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David Samuels, "When Does Every Penny Count?" Intra-party Competition and Campaign Finance in Brazil," Party Politics, 7 (January 2001), 89-102.

First Paragraph:
Several scholars have recently drawn attention to the conditions under which candidates for office pursue a `personal vote'. This question is particularly interesting in electoral systems where many candidates from the same party compete in the same constituency. Given intra-party competition, candidates cannot rely solely on their party's label to win elections. Instead, they must attempt to differentiate themselves from their co-partisans as well as from other parties' candidates. One strategy to develop a `personal vote' support base under SNTV, Open-List PR, or other `candidate-centric' electoral systems, as Cox and Thies (1998) have recently argued, is to spend money.

Figures and Tables:
Figure 1: The Relationship between money and Political Competition p. 94
Figure 2: The Relationship between Money and Competition in Larger District Magnitudes p. 94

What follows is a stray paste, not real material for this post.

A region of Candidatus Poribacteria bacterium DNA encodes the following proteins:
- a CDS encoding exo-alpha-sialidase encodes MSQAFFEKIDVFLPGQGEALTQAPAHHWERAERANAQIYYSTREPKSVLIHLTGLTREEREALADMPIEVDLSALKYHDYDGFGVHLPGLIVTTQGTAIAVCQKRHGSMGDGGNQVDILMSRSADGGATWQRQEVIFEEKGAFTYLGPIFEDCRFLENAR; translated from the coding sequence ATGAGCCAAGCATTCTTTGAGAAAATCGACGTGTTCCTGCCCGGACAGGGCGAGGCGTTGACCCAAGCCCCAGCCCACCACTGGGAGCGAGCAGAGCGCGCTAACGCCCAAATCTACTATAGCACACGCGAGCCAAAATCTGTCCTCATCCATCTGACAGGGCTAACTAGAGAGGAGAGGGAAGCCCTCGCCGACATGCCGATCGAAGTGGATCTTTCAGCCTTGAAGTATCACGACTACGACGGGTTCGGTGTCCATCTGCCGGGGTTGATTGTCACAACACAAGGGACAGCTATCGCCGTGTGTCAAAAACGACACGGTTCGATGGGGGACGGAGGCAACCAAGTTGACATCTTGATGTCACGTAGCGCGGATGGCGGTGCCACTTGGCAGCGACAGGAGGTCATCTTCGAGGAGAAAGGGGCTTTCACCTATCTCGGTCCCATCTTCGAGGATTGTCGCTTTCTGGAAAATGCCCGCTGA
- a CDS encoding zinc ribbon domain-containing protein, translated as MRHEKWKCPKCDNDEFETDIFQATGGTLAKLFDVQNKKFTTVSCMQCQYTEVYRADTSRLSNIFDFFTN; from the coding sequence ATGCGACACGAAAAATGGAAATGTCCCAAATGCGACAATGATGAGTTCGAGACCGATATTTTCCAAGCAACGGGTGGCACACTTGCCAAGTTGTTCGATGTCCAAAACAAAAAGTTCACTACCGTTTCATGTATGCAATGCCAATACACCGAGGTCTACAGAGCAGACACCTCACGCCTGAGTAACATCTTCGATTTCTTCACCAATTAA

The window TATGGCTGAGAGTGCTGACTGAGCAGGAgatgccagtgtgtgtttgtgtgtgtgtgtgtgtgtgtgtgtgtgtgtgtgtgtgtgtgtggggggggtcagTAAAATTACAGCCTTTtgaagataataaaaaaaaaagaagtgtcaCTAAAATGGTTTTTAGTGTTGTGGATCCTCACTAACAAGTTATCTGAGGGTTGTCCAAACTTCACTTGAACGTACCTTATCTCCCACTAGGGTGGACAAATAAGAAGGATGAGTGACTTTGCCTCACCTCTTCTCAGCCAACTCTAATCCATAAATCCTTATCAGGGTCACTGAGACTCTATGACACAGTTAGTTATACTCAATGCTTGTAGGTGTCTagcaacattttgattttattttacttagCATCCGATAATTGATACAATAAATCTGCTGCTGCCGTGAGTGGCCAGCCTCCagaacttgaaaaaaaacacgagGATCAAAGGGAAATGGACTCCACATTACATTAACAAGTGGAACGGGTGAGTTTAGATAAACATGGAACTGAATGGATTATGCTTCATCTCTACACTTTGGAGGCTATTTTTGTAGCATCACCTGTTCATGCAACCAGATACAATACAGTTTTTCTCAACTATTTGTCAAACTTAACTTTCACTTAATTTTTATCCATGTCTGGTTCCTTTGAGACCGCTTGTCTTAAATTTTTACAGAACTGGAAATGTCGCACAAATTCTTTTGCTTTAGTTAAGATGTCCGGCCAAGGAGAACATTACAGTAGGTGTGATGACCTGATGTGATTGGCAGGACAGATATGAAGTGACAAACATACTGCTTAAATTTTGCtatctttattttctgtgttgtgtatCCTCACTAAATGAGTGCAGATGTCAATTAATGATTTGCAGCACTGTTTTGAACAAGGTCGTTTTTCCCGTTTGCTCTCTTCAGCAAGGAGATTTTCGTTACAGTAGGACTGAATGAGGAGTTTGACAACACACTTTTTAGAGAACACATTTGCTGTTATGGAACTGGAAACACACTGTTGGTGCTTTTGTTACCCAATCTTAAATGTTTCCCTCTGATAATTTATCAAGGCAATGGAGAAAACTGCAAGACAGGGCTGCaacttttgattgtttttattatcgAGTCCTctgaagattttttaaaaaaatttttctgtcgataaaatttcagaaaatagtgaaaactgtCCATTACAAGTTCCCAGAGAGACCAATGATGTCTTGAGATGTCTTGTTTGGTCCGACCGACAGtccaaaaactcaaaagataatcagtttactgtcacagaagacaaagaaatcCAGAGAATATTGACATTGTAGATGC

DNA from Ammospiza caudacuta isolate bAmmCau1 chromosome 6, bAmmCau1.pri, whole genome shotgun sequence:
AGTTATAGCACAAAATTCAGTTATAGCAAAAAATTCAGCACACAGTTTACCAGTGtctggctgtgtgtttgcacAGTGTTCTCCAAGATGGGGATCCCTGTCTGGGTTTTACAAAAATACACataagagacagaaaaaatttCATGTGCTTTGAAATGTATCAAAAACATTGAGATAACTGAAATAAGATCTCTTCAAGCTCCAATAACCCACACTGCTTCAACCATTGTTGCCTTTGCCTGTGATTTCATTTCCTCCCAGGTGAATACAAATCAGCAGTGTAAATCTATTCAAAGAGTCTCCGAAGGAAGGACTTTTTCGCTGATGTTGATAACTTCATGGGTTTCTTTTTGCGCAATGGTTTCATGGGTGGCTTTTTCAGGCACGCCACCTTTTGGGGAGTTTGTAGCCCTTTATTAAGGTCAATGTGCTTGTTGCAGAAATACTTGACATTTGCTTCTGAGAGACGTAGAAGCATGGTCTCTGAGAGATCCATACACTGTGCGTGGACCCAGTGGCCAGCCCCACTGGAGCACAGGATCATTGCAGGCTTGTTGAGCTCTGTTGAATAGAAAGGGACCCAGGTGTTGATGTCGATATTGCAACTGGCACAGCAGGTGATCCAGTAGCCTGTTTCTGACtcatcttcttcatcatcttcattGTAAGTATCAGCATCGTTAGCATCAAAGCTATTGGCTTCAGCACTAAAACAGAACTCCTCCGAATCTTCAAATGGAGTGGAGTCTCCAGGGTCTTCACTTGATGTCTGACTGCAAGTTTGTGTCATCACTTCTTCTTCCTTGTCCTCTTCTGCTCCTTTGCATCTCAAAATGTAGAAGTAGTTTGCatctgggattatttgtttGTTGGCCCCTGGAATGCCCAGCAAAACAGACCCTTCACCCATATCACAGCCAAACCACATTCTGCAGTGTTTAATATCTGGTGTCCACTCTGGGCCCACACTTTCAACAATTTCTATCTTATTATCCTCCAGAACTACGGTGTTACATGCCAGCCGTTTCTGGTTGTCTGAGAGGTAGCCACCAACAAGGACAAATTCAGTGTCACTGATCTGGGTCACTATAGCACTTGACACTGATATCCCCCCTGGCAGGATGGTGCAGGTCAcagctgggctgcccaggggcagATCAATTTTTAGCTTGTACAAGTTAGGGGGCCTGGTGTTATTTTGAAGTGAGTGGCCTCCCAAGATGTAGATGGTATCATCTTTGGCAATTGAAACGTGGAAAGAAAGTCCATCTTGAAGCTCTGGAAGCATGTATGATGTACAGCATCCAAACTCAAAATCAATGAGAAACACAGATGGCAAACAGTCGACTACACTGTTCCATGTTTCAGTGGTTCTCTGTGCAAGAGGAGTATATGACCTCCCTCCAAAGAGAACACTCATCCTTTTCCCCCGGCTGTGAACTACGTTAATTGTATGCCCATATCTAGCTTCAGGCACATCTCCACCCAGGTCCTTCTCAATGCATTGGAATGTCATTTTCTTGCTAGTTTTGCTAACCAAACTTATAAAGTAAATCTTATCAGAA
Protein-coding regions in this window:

Table 1: The number of competitors and campaign spending in Brazil p. 97
Table 2: Measures of intra-party competition under open-list PR p. 98
Table 3: The Intensity of Competition and Campaign Spending in Brazil p. 99

Last Paragraph
Future research on the `personal vote' should also incorporate relative differences in candidates' ability to assess the information at their disposal, a question that is lacking from even the more formal-theoretic work on electoral systems (e.g. Cox, 1997; Myerson, 1993). In general terms, this study generates a number of questions about the consequences of variation in the quality of information that candidates can acquire under different electoral rules: different district magnitudes, variation in the number of competitors and other variables create different competitive environments for candidates. It is to this variation that scholars might turn in the continuing investigation of the sources and consequences of the quest for the `personal vote'.